Monday, September 9, 2019

New Release Review: The Captain and the Theatrical by Catherine Curzon & Eleanor Harkstead #Review #Giveaway

Title: The Captain and the Theatrical
Series: Captivating Captains #3
Authors: Catherine Curzon & 
Eleanor Harkstead
Publisher: Pride Publishing
Publication Date: September 3, 2019
Length: 214 pages 

Reviewed by Sammy


When Captain Pendleton needs an emergency fiancée, who better to turn to than his male best friend? After all, for Amadeo Orsini, life’s one long, happy drag!

Captain Ambrose “Pen” Pendleton might have distinguished himself on the battlefield at Waterloo but since he’s come home to civvy street, he’s struggled to make his mark.

Pen dreams of becoming a playwright but his ambitious father has other ideas, including a trophy wife and a new job in America. If he’s to stand a hope of staying in England and pursuing his dream, Pen needs to find a fiancée fast.

Amadeo Orsini never made it as a leading man, but as a leading lady he’s the toast of the continental stage. Now Cosima is about to face her most challenging role yet, that of Captain Pendleton’s secret amour.

With the help of a talking theatrical parrot who never forgets his lines, Orsini throws on his best frock, slaps on the rouge and sets out to save Pen from the clutches of Miss Harriet Tarbottom and her scheming parents.

As friendship turns into love, will the captain be able to write a happy ending for himself and Orsini before the curtain falls?

Reader advisory: This book includes mention of PTSD.

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Captain Ambrose Pendleton (Pen) had long desired to pursue the life of a playwright in the theatre despite it not being what most would consider a worthy profession of the son of a wealthy coal baron. But he had such a way with words and loved the easy life of the stage—a place where his own personal desires could perhaps have more chances at coming true. However, Pen’s father was now bent on marrying Pen off to the daughter of an American coal baron in order to build his own financial empire and see his son follow in his footsteps. Too bad if Pen thought he didn’t want to move to America, if his father had his way he would be married and setting sail within just a few weeks.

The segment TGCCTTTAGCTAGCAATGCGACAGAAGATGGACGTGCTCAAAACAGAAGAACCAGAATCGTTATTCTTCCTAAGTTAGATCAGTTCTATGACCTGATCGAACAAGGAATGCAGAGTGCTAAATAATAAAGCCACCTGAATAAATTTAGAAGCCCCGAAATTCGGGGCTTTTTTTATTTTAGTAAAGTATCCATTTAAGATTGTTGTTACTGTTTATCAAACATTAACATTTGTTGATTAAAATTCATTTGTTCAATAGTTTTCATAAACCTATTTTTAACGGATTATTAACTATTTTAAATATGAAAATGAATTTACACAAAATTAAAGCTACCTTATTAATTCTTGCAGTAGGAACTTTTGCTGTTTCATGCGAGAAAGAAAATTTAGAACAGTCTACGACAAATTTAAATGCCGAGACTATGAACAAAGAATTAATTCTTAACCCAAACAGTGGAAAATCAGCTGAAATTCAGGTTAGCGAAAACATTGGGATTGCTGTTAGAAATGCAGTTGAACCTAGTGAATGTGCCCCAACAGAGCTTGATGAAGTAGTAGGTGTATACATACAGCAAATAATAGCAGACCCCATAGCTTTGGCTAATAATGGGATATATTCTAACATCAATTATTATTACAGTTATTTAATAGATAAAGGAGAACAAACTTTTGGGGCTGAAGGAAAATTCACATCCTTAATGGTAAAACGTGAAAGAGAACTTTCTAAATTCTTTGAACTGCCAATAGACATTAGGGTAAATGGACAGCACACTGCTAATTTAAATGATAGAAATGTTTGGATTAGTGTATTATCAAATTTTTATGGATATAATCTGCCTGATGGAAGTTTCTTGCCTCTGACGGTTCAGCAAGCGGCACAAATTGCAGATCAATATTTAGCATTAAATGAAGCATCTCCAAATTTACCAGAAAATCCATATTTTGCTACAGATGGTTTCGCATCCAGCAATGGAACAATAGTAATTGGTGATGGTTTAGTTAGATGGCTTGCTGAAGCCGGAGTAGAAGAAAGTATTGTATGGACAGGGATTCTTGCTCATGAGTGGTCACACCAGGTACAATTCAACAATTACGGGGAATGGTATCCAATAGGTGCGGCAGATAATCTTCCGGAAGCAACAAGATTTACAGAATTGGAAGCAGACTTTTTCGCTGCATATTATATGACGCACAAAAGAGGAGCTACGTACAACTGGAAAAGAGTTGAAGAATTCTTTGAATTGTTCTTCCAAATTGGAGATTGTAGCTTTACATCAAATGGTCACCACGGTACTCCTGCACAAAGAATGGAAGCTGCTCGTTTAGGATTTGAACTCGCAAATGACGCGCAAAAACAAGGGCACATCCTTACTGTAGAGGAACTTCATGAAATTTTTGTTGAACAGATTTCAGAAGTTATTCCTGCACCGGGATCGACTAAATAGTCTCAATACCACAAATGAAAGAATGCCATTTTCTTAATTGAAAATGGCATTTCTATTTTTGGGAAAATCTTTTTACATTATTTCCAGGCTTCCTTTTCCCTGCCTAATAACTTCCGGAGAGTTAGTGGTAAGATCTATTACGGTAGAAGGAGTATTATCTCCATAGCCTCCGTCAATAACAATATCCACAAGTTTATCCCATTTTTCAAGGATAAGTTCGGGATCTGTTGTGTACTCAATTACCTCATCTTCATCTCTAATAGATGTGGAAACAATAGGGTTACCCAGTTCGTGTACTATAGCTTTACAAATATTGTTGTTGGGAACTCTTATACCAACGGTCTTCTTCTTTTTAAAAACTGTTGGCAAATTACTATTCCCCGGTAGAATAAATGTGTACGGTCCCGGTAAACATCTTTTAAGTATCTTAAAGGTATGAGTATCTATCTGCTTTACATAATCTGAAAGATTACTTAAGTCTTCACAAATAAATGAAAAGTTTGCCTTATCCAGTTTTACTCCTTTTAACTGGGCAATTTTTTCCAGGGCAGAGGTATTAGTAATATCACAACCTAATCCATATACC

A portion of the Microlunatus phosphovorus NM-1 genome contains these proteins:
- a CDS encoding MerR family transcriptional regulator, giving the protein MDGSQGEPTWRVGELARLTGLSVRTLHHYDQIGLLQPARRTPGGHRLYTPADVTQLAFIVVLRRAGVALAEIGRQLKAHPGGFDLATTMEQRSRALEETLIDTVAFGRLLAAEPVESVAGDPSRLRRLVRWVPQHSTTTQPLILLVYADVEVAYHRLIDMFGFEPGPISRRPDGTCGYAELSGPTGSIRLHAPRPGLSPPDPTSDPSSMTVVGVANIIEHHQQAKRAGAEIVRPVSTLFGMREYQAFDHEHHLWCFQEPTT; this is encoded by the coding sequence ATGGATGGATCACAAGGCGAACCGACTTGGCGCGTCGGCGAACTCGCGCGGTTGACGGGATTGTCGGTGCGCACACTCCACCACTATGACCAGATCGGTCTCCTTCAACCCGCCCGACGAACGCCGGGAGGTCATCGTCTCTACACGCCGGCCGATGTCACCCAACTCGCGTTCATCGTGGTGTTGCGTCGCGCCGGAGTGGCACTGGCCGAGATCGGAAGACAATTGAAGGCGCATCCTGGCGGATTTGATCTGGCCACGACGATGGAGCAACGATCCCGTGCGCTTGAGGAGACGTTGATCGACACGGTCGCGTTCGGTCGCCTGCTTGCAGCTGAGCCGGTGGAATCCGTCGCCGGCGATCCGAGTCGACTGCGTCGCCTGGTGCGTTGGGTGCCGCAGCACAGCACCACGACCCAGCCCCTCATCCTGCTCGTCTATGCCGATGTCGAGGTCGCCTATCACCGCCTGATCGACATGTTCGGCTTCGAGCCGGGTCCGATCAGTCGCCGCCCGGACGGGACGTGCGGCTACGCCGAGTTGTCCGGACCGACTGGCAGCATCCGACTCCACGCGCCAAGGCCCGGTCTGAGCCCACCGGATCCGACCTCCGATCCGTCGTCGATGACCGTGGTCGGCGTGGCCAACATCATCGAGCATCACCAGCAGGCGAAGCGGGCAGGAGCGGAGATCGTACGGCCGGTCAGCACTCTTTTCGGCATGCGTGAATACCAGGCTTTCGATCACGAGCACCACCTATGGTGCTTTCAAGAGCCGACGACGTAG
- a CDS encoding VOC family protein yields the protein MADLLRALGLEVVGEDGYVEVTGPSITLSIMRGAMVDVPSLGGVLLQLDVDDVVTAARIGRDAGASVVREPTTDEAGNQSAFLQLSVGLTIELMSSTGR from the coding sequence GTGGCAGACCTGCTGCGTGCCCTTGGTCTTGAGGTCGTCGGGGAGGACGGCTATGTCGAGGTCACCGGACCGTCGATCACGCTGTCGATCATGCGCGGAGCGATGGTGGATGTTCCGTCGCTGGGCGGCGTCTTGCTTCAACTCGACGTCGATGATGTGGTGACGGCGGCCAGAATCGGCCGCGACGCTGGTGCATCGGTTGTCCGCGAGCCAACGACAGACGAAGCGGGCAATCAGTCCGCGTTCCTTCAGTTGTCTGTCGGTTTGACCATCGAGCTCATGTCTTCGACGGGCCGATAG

During his last few days of freedom, Pen meets up with the one man who was never far from his mind since the idyllic summer they had spent together in their youth. Amadeo Orsini had captivated Pen from the start and no amount of time could change the feelings he had for the actor. Now Amadeo spent his time on stage as the mysteriously beautiful Cosima—a character Pen had written early on in a delightfully masterful play. When Amadeo hears of the impending nuptials and the two men rediscover the passion they had for each other but had kept hidden, he hatches a plan to save Pen from the clutches of the Americans. Now all Pen has to do is marry Cosima and they can live happily ever after as man and wife/man.

What a marvelous novel Catherine Curzon and Eleanor Harkstead have added to their Captivating Captains series. Each one is a standalone and I must say that this one, The Captain and The Theatrical has definitely made me determined to read the first two in this fun and sassy trio of books. Taking us back to a time in history where arranged marriages were the norm and sons did as their fathers demanded, the authors give us a delightful twist to the idea of true love and attraction. Only in this era could a man get away with dressing and acting as a woman and fool everyone around them.

If you are looking for realism this may not be the novel for you. Instead this love story is built on whimsy and clever thinking with two men dreaming impossible dreams that they are determined to make come true. There are a few twists and turns in this story that make the secondary mystery thread exciting to read. The Americans are pure evil and I love the way that Pen’s mother assures him that maybe not all Americans are bad seeds. I will admit to not liking Pen’s father very much but when his back story is revealed and his reasons for hating theatricals is divulged I really understood why he acted as he did and instantly forgave the man.

Amadeo/Cosima was undeniably the scene stealer in almost every chapter. Clever and witty and bent on saving his precious Pen, the character was deceptively genteel while hiding a backbone of steel. I was so relieved when the declaration that saw both men realizing they felt the same about each other came early in the novel and made them partners in crime instead of victims. It was so fun to watch them hoodwink everyone around them.

The Captain and The Theatrical by Curzon and Harkstead is a delightful romp full of mystery and intrigue. A historical piece with a fun twist and just the perfect end of summer read.


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